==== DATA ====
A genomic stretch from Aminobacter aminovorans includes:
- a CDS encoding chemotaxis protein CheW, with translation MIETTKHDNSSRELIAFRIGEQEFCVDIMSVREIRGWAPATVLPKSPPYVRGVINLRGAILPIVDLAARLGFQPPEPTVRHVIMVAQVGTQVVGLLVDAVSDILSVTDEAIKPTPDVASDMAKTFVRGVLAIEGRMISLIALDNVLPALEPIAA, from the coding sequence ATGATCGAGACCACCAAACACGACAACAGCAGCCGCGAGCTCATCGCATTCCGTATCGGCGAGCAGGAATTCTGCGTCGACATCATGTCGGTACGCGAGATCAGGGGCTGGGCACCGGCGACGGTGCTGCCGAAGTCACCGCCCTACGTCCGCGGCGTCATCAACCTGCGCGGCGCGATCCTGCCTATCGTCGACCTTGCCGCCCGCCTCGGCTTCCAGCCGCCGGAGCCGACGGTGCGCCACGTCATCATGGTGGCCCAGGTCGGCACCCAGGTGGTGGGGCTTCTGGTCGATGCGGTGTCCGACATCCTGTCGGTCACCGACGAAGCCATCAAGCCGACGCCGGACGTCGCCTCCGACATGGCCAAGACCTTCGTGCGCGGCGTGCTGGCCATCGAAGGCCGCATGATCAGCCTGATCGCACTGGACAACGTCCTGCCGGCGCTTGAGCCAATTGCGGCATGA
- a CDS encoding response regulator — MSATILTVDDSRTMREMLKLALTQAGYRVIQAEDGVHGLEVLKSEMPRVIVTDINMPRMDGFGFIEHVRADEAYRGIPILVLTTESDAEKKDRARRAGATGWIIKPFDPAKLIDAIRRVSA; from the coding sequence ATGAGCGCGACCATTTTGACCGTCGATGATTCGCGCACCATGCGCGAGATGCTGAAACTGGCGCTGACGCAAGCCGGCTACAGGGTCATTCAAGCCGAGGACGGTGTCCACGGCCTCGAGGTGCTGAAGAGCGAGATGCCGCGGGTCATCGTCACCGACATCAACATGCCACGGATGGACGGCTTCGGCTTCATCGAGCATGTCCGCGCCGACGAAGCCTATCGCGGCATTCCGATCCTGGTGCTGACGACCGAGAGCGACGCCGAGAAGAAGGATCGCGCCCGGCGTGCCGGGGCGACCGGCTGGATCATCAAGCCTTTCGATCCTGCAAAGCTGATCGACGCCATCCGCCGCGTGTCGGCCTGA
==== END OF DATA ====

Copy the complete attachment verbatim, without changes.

A genomic stretch from Aminobacter aminovorans includes:
- a CDS encoding chemotaxis protein CheW, with translation MIETTKHDNSSRELIAFRIGEQEFCVDIMSVREIRGWAPATVLPKSPPYVRGVINLRGAILPIVDLAARLGFQPPEPTVRHVIMVAQVGTQVVGLLVDAVSDILSVTDEAIKPTPDVASDMAKTFVRGVLAIEGRMISLIALDNVLPALEPIAA, from the coding sequence ATGATCGAGACCACCAAACACGACAACAGCAGCCGCGAGCTCATCGCATTCCGTATCGGCGAGCAGGAATTCTGCGTCGACATCATGTCGGTACGCGAGATCAGGGGCTGGGCACCGGCGACGGTGCTGCCGAAGTCACCGCCCTACGTCCGCGGCGTCATCAACCTGCGCGGCGCGATCCTGCCTATCGTCGACCTTGCCGCCCGCCTCGGCTTCCAGCCGCCGGAGCCGACGGTGCGCCACGTCATCATGGTGGCCCAGGTCGGCACCCAGGTGGTGGGGCTTCTGGTCGATGCGGTGTCCGACATCCTGTCGGTCACCGACGAAGCCATCAAGCCGACGCCGGACGTCGCCTCCGACATGGCCAAGACCTTCGTGCGCGGCGTGCTGGCCATCGAAGGCCGCATGATCAGCCTGATCGCACTGGACAACGTCCTGCCGGCGCTTGAGCCAATTGCGGCATGA
- a CDS encoding response regulator — MSATILTVDDSRTMREMLKLALTQAGYRVIQAEDGVHGLEVLKSEMPRVIVTDINMPRMDGFGFIEHVRADEAYRGIPILVLTTESDAEKKDRARRAGATGWIIKPFDPAKLIDAIRRVSA; from the coding sequence ATGAGCGCGACCATTTTGACCGTCGATGATTCGCGCACCATGCGCGAGATGCTGAAACTGGCGCTGACGCAAGCCGGCTACAGGGTCATTCAAGCCGAGGACGGTGTCCACGGCCTCGAGGTGCTGAAGAGCGAGATGCCGCGGGTCATCGTCACCGACATCAACATGCCACGGATGGACGGCTTCGGCTTCATCGAGCATGTCCGCGCCGACGAAGCCTATCGCGGCATTCCGATCCTGGTGCTGACGACCGAGAGCGACGCCGAGAAGAAGGATCGCGCCCGGCGTGCCGGGGCGACCGGCTGGATCATCAAGCCTTTCGATCCTGCAAAGCTGATCGACGCCATCCGCCGCGTGTCGGCCTGA